Industry set up for ‘a great 2022’: Looking ahead for the risk sector

The insurance sector has had some significant movements in 2021, particularly in the last few months. 

Life insurers have had to react to the extended lockdowns throughout Australia this year, APRA introduced new income protection insurance rules, ASIC was called on to launch an “urgent” investigation into mental health discrimination by insurers and earlier this month government released its reinsurance pool draft legislation.

We sat down with ClearView managing director Simon Swanson to reflect on 2021 and what’s to come in 2022, as well as what he believes the industry must address urgently.

  1. How would you describe 2021 for the risk/insurance sector? 

It was a tough year, particularly for those directly impacted by COVID-19. As an industry, we continued to deliver on our promise to customers. 

In the face of ongoing uncertainty, financial advisers continued to deliver high quality, timely advice to their clients. They provid much-needed reassurance and guidance and help clients stay on course towards their goals and objectives.

As a result, demand for professional advice and life insurance is increasing, according to consumer research. We are also seeing greater recognition of the value and importance of professional advice among regulators and the government, which is leading to a bias towards deregulation in financial services.


This sets the industry up for a great 2022, following a year of significant amount of regulatory change, including the implementation of key APRA Individual Disability Income Insurance (IDII) measures and the introduction of the new Design and Distribution Obligations (DDO) regime.

  1. What are the biggest changes/areas of concern you would like to see addressed?

Deferral of APRA’s proposed five-year rule

We believe APRA’s plan to limit the life insurance contract term of new income protection insurance contracts to a maximum of five years (the five-year rule), which is due to start from 1 October 2022, is unworkable and will significantly disadvantage consumers.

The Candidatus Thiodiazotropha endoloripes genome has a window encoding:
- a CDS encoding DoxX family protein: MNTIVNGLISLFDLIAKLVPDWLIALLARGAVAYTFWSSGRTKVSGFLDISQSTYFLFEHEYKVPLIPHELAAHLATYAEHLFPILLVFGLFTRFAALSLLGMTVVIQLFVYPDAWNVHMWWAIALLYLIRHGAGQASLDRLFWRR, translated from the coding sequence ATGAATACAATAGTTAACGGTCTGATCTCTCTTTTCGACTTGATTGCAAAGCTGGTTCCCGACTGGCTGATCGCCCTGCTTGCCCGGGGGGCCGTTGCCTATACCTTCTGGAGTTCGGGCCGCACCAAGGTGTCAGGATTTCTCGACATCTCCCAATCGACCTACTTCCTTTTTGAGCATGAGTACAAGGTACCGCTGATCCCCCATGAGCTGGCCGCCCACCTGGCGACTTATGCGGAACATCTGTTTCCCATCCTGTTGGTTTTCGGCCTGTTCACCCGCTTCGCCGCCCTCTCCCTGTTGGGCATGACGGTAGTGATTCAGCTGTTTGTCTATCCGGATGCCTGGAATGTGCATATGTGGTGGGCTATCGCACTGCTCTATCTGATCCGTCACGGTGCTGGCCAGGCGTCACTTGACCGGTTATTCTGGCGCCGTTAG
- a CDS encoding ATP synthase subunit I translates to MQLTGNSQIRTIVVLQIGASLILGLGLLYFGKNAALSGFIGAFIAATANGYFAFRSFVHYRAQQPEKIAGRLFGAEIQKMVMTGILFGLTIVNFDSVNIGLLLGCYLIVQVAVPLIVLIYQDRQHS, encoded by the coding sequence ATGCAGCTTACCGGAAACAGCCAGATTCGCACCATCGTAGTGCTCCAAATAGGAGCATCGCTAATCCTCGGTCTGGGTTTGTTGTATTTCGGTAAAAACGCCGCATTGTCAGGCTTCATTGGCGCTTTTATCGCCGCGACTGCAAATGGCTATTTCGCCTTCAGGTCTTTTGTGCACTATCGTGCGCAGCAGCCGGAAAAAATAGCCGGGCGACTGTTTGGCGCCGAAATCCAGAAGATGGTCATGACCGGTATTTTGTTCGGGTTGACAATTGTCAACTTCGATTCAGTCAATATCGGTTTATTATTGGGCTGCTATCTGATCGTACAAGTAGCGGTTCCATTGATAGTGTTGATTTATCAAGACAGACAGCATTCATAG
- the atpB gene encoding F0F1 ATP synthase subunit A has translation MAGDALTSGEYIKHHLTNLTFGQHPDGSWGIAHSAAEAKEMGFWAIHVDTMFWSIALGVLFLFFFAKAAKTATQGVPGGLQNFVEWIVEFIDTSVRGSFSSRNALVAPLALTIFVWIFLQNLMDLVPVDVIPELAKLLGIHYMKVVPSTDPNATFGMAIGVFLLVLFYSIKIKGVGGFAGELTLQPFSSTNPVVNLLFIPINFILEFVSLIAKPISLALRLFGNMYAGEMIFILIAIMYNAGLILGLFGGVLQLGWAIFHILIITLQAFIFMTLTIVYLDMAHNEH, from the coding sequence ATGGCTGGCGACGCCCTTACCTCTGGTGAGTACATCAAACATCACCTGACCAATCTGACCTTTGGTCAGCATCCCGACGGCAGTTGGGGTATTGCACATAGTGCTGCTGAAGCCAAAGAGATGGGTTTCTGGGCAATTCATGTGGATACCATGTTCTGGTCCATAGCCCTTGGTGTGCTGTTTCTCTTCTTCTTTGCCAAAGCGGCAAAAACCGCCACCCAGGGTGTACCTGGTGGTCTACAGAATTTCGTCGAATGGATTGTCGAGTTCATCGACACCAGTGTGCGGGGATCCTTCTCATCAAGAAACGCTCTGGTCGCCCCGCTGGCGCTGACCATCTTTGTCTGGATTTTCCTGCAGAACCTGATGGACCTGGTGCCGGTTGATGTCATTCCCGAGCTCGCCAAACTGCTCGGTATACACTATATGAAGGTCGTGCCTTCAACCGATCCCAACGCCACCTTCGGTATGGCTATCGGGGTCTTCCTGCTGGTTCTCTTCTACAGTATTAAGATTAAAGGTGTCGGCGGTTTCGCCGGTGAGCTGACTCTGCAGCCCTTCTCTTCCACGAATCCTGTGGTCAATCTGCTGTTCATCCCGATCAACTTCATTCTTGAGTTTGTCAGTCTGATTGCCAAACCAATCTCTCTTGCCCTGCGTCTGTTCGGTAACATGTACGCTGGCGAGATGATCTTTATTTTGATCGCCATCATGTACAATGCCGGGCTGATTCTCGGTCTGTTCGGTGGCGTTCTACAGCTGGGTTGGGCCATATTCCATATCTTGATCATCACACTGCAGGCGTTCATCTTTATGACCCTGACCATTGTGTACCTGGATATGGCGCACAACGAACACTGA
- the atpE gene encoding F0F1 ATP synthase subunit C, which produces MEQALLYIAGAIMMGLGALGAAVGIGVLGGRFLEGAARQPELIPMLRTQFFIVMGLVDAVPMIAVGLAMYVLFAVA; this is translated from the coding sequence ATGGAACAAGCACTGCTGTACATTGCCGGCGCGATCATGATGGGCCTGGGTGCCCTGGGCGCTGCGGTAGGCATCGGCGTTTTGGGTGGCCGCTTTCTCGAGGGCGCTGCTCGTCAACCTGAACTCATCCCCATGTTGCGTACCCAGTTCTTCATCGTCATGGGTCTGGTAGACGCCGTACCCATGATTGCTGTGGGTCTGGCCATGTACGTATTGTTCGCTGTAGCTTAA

We believe that the way life insurance contracts have traditionally been legally structured serve the best interests of consumers by ensuring cover is guaranteed renewable. This is how life insurance contracts in Australia and around the world are currently structured, requiring insurers to renew an insured person’s cover each year on the same terms until expiry.

Our experience informs us that consumers want certainty in their cover, which, in turn, safeguards their future.

ClearView has been a strong supporter of APRA’s measures to move income protection to a sustainable state; however, five-year contract terms will significantly disadvantage consumers. 

Potential unintended consequences include:

  • More costly and less comprehensive cover for customers as they age, with the added risk of not been afforded any insurance at all;
  • A lack of incentive for young people to take out cover early to benefit from good health and lower premiums;
  • Higher lapse rates;
  • Reduced ability for customers to claim on cover; and 
  • Added complexity for consumers, financial advisers and life insurance companies for no material benefit.

Simplification of advice, improved affordability

An important step towards making financial advice more assessable and affordable is to simplify the advice process and remove unnecessary complexity.  

We support the recommendations contained in the Financial Services Council’s (FSC) recent paper on financial advice, namely removing the safe harbour steps in the Best Interest Duty, replacing lengthy Statements of Advice with a simpler Letter of Advice, and amending the Code of Ethics to enable a principles-based system. The FSC’s recommendations are an important starting point.

Tax deductibility of financial advice fees would, however, represent a further fundamental improvement in advice affordability. It would reduce the net cost to the client and encourage more people to seek advice.

ClearView is committed to reaching greater accessibility of advice for all Australians and, in particular, we welcome Treasury’s upcoming Quality of Financial Advice review. 

  1. What are your hopes for the industry in 2022?

A safe and healthy year, with the threat of COVID-19 eliminated as much as possible. 

As regulatory activity eases, more Australians seek advice and a sense of optimism returns. I’d like to see a thriving advice industry, growing businesses and more advisers enter the industry. 

With demand for advice rising and supply falling (for a myriad of reasons covered by this publication), we need to promote financial advice as an attractive occupation and career path. We need to find a way to attract some of the best and brightest minds.

Industry set up for ‘a great 2022’: Looking ahead for the risk sector
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Neil Griffiths

Neil Griffiths

Neil is the Deputy Editor of the wealth titles, including ifa and InvestorDaily.

Neil is also the host of the ifa show podcast.

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